St. James Gate perform on Saturday

St. James Gate perform on Saturday

A toe-tapping good time

If you already love the sound of wailing bagpipes, wait until piper Bill O’Neil of St. James’ Gate goes medieval on them.

If you already love the sound of wailing bagpipes, wait until piper Bill O’Neil of St. James’ Gate goes medieval on them.

“It’ll be very primal sounding, very percussion driven and obnoxious,” promises O’Neil. He performs with his Celtic-rock dance band on Saturday, Jan. 30, at the Arts & Craft (Beer) second-annual fundraiser for the Red Deer Arts Council.

Those kicking up their heels at the Festival Hall benefit just might be doing it to O’Neil’s latest composition — the medieval bagpipe tune, Bannockburn.

The instrumental that’s destined for the group’s new album suggests the savagery of a Scottish battle from 1314 while also providing the soundtrack for an upbeat dance experience.

Like all Celtic music — the tune merges heart-break and a rollicking good-time melody, said a chuckling O’Neill. “We’ll be keeping everyone happy and getting people’s feet moving” at the Arts & Craft (Beer) event.

O’Neil believes St. James’ Gate musicians were a natural choice as entertainers, since “we’re very good at promoting beer and at beer drinking.”

Product from 10 craft breweries can be sampled at the fundraiser — everything from sweet cream stouts to ginger beers and raspberry ales. Tasters get score cards to note their favourites.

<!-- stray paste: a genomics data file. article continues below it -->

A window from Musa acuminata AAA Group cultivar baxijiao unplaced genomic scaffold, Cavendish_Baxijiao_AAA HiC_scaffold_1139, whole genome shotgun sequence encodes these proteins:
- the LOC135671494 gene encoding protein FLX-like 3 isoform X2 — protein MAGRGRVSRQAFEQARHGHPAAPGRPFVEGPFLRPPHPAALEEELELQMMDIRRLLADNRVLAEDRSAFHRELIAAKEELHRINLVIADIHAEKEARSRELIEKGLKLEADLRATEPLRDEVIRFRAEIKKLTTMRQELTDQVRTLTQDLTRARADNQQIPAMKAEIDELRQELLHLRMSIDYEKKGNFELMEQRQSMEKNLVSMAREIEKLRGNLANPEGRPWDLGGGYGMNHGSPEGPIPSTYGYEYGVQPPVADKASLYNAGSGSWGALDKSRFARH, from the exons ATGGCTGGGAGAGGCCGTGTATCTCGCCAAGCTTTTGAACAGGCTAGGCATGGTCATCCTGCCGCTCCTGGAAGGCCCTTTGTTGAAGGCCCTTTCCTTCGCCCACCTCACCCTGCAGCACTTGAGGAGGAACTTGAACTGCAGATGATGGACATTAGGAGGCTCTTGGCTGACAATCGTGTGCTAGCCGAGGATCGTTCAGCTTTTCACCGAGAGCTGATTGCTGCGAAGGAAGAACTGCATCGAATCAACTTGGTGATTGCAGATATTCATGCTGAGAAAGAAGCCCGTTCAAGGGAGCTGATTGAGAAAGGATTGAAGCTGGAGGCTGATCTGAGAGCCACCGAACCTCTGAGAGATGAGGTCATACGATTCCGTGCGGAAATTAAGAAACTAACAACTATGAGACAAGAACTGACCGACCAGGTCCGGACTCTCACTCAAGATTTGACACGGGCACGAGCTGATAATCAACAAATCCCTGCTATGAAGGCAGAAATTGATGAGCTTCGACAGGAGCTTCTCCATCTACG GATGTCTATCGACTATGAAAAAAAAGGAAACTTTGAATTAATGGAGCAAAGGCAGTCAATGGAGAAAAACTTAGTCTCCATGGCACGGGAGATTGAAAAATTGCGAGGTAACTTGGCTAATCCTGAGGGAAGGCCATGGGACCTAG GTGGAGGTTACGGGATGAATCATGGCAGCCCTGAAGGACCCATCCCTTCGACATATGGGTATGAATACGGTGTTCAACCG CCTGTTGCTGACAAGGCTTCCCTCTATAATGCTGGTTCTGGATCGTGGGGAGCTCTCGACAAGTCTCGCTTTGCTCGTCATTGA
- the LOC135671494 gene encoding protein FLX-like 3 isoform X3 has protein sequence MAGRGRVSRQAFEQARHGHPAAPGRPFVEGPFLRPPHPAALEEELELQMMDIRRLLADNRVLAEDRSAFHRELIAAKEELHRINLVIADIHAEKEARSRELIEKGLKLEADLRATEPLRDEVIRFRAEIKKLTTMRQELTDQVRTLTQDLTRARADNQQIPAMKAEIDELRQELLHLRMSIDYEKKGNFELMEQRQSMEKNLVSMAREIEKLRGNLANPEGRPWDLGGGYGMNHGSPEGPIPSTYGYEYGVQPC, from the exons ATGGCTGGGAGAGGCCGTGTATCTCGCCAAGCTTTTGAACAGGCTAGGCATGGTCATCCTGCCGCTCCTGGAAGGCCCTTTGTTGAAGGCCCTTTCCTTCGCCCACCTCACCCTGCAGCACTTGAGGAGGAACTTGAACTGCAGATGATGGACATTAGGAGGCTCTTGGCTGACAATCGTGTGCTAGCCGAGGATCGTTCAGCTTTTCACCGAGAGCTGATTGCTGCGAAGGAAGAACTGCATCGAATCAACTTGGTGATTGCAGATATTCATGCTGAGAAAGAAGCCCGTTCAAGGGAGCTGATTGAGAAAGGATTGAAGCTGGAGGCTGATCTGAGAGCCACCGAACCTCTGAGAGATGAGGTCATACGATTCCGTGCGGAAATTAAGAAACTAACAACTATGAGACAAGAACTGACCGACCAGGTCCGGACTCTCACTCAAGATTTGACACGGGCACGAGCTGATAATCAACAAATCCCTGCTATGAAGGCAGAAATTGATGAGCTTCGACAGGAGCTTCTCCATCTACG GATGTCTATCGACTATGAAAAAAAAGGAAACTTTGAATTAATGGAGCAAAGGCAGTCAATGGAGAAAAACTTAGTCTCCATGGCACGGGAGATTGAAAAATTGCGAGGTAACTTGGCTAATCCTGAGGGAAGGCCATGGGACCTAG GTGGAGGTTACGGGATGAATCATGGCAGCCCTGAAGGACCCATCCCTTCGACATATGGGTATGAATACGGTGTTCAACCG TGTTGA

Diana Anderson, executive-director of the Red Deer Arts Council, said appetizers from favourite restaurants can also be tasted. There will be a 50-50 draw as well as raffle prizes such as original art, including beer steins, some jewelry, dinner theatre tickets, gift cards and merchandise from local businesses.

The beer tasting goes from 7 to 9 p.m. , followed by entertainment from St. James Gate.

The Celtic rock band that started in 2001 has become a local favourite, even though several of the musicians now live out of the area.

Accordion and bagpipe player O’Neil moved to Calgary a decade ago. Electric guitarist Justin Stewart now lives in Edmonton, as does new drummer Brian Buckle (who like Stewart is originally from Nova Scotia). Bassist Dave Best lives in Lacombe, singer and guitarist Dwayne Marsden is in Penhold and singer and mandolin player Glenn MacLeod resides in Red Deer.

“We call Hwy 2 home,” said O’Neil, who admitted the musicians have to supplement rehearsals for their twice-a-month gigs with some Skyping sessions these days.

St. James’ Gate last put out the album Licence to Kilt in 2012. O’Neil hopes to have the yet-untitled new album out by the end of the year.

About half the songs will be originals and the rest will be traditionals, including a couple of Newfoundland standards. The band is also doing a cover of The Trew’s tune I Can’t Stop Laughing — yet another Celtic-flavoured song that mixes a riotous melody with a maudlin message.

“It’s got absolutely miserable lyrics about a guy whose girlfriend leaves him and who plans to drink himself to death,” said O’Neil.

But, boy, can you ever dance to it.

Tickets are $50 ($350 for a table of eight) from the Red Deer Arts Council. Proceeds will go towards the Red Deer Arts Council’s emerging artist award and general operations. For more information, please call 403-505-6094 and 403-872-4155.

lmichelin@bprda.wpengine.com

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